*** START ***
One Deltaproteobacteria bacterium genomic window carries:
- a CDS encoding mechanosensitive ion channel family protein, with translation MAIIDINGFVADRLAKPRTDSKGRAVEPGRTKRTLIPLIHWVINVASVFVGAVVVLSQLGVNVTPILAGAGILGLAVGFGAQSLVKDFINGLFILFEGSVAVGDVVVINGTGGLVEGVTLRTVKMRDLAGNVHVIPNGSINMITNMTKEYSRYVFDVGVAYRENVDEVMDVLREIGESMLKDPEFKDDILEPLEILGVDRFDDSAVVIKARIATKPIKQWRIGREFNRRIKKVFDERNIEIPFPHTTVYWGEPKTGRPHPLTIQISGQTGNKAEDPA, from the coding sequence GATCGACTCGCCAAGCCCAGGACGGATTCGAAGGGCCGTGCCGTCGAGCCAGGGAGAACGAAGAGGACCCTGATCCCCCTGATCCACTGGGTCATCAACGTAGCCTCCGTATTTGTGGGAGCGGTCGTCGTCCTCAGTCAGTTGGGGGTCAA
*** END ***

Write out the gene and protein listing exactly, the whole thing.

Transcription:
One Deltaproteobacteria bacterium genomic window carries:
- a CDS encoding mechanosensitive ion channel family protein, with translation MAIIDINGFVADRLAKPRTDSKGRAVEPGRTKRTLIPLIHWVINVASVFVGAVVVLSQLGVNVTPILAGAGILGLAVGFGAQSLVKDFINGLFILFEGSVAVGDVVVINGTGGLVEGVTLRTVKMRDLAGNVHVIPNGSINMITNMTKEYSRYVFDVGVAYRENVDEVMDVLREIGESMLKDPEFKDDILEPLEILGVDRFDDSAVVIKARIATKPIKQWRIGREFNRRIKKVFDERNIEIPFPHTTVYWGEPKTGRPHPLTIQISGQTGNKAEDPA, from the coding sequence GATCGACTCGCCAAGCCCAGGACGGATTCGAAGGGCCGTGCCGTCGAGCCAGGGAGAACGAAGAGGACCCTGATCCCCCTGATCCACTGGGTCATCAACGTAGCCTCCGTATTTGTGGGAGCGGTCGTCGTCCTCAGTCAGTTGGGGGTCAA